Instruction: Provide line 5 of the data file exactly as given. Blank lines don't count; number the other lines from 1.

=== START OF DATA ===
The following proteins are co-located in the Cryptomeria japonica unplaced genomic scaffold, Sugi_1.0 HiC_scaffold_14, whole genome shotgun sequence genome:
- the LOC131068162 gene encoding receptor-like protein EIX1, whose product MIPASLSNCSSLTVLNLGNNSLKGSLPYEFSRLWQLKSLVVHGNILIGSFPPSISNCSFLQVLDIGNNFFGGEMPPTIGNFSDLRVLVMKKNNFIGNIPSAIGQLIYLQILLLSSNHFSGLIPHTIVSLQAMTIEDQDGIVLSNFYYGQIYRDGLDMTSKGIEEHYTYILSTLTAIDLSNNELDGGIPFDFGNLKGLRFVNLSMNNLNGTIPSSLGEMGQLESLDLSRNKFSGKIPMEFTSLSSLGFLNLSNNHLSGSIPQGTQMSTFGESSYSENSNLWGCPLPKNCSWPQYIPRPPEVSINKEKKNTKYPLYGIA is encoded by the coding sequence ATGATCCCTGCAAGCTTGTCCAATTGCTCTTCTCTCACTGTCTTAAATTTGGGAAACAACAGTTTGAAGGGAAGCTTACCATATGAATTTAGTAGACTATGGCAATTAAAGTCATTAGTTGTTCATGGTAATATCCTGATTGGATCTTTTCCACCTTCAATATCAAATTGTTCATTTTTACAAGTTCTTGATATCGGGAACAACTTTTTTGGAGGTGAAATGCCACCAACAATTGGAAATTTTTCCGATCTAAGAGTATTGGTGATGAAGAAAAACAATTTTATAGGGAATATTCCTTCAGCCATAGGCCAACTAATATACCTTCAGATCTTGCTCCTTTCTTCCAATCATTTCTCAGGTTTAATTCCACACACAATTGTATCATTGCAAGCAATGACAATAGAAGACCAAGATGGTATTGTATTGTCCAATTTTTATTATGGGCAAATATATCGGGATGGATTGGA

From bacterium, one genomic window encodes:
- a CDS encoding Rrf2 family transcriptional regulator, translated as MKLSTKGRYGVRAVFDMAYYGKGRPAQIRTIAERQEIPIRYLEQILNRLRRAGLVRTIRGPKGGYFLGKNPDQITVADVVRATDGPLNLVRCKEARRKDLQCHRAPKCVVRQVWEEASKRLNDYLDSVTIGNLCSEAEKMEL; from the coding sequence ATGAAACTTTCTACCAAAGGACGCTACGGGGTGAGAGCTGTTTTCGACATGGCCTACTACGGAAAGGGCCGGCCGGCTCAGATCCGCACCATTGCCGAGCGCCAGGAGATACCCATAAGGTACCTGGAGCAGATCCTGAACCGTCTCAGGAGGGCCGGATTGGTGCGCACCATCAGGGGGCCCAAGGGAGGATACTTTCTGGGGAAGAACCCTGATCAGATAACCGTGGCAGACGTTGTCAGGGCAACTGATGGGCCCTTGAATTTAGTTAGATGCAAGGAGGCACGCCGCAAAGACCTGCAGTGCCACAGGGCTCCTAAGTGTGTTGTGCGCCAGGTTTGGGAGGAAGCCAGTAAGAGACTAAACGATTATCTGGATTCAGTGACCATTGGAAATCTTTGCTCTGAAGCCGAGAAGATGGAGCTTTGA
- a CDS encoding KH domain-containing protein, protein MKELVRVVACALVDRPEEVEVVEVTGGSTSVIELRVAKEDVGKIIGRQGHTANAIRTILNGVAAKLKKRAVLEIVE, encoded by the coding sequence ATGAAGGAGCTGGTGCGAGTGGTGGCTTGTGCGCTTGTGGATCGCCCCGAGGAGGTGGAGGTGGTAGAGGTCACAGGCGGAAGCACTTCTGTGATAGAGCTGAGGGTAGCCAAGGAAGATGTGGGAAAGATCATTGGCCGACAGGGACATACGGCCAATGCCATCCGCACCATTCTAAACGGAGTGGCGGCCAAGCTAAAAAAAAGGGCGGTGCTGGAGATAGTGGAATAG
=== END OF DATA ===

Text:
- a CDS encoding KH domain-containing protein, protein MKELVRVVACALVDRPEEVEVVEVTGGSTSVIELRVAKEDVGKIIGRQGHTANAIRTILNGVAAKLKKRAVLEIVE, encoded by the coding sequence ATGAAGGAGCTGGTGCGAGTGGTGGCTTGTGCGCTTGTGGATCGCCCCGAGGAGGTGGAGGTGGTAGAGGTCACAGGCGGAAGCACTTCTGTGATAGAGCTGAGGGTAGCCAAGGAAGATGTGGGAAAGATCATTGGCCGACAGGGACATACGGCCAATGCCATCCGCACCATTCTAAACGGAGTGGCGGCCAAGCTAAAAAAAAGGGCGGTGCTGGAGATAGTGGAATAG